Heavy non stop periods

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im 51 and last month started a heavy period which hasn't stopped. My GP prescribed pills that have slowed but not stopped it. I'm now due to have blood tests and then an examination. I don't feel dizzy or weak, other than the nuisance of bleeding I feel completely fine. My GP has freaked me out by saying cancer of the womb is a consideration. 

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  • Posted

    Hi Chris 

    i had similar in peri, my peri began aged 40-41 i bled for 21 months, without a break, i maybe got two days break of spotting if lucky, 3 faints ...

    It vared from heavy, normal, light, spotting, i too had a scan and all was fine, so keep positive. Months Later i then had follicular cysts grow the size of small oranges as then the periods stopped for a while, but these did disperse the next time i had a proper period.. 

    previous to starting the 21 months bleeding i had a depo provera contraception injection many months before though, and then all weird things seemed to happen. I was also peri too .. 

    Try to keep positive its good you are having bloods and an examination..

    peri can be a tricky time with all the hormonal erractic ness going on.

    I had a 10 year natural peri with supplements and vits i am age 50 now post meno and all was fine at last Gyno check last august .. 

    Big higs hun

    jay x

     

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  • Posted

    Why are these GP's so out of of touch, they seem to lack gynaecological experience!

    I believe that many of us who are suffering with these menopausal/perimenopausal problems should have been referred to a more knowledgeable gynaecologist straight away, please try not to worry Chris as this may have made you even more anxious and it could well be all OK.

                                                         Mrs M

                                                                    XXX

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    • Posted

      Hi Mrs Merm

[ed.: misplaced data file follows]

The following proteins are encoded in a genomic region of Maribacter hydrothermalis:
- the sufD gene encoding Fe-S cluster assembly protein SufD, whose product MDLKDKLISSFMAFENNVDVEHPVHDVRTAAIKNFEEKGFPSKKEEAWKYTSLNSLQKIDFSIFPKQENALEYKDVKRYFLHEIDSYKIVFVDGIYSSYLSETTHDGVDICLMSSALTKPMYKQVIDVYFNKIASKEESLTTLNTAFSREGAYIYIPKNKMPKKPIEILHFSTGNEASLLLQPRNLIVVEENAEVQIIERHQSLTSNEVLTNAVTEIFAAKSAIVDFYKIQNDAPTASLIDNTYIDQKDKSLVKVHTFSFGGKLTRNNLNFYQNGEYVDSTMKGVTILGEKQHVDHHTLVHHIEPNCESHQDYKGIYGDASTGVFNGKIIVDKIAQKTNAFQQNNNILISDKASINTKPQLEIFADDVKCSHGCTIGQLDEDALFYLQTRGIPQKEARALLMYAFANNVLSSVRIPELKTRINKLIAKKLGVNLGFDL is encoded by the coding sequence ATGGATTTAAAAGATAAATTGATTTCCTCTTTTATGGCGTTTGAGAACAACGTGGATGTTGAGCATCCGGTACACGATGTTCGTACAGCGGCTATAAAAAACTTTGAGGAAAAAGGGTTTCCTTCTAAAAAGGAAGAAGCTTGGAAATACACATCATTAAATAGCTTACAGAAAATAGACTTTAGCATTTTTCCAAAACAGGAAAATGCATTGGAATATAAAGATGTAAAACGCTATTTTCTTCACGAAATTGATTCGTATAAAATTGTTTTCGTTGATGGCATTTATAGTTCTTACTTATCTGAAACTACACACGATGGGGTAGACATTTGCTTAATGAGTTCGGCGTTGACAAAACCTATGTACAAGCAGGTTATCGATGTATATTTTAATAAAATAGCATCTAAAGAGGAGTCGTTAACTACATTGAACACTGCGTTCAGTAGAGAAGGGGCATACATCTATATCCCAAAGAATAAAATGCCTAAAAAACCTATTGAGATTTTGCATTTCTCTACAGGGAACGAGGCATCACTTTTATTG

GP is exactly that .. general practitioner, they havent a clue about menopause or gyno..

      so many get there medicine book out just to give you medication for other things.... 

      gyno always best ..

      jay xx

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  • Posted

    Hi Chris,

    My experience hasn't been as bad as yours, but last year(I'm almost 54 now) I went to my GP and complained of periods which lasted for 3 weeks at a time and were 'flooding'.  She said it happened to lots of women, and it was probably the last hurah....well it wasn't and has been continuing for another year, though lately they have passed the baton to hot flushes instead(periods now back to 'normal' but still in evidence), so maybe some progress there.  I wouldn't bother to go back to her... she gave me a prescription for something which was supposed to help with the flooding, but when I looked it up on the internet it said contra-indicated in people with a history of DVT, which I am!  I didn't take it.  I have though started a lot of supplements as recommended by others on this group as in Menapol Plus, Ginkgo, Kelp and Vit C so am waiting to see if that helps my joint pain, hair loss, lethargy et al.....I haven't posted much, but would like to take this opportunity to say how helpful this group has been with suggestions and just plain support for all and sundry.

    Allison

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    • Posted

      Hi Allison, thanks for replying. Did your GP mention cancer? Is this something they automatically check for in situations like ours do you think? I was just taken aback when she said blood test for menopause or thyroid or womb cancer. It seems very extreme
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    • Posted

      Hi Chris,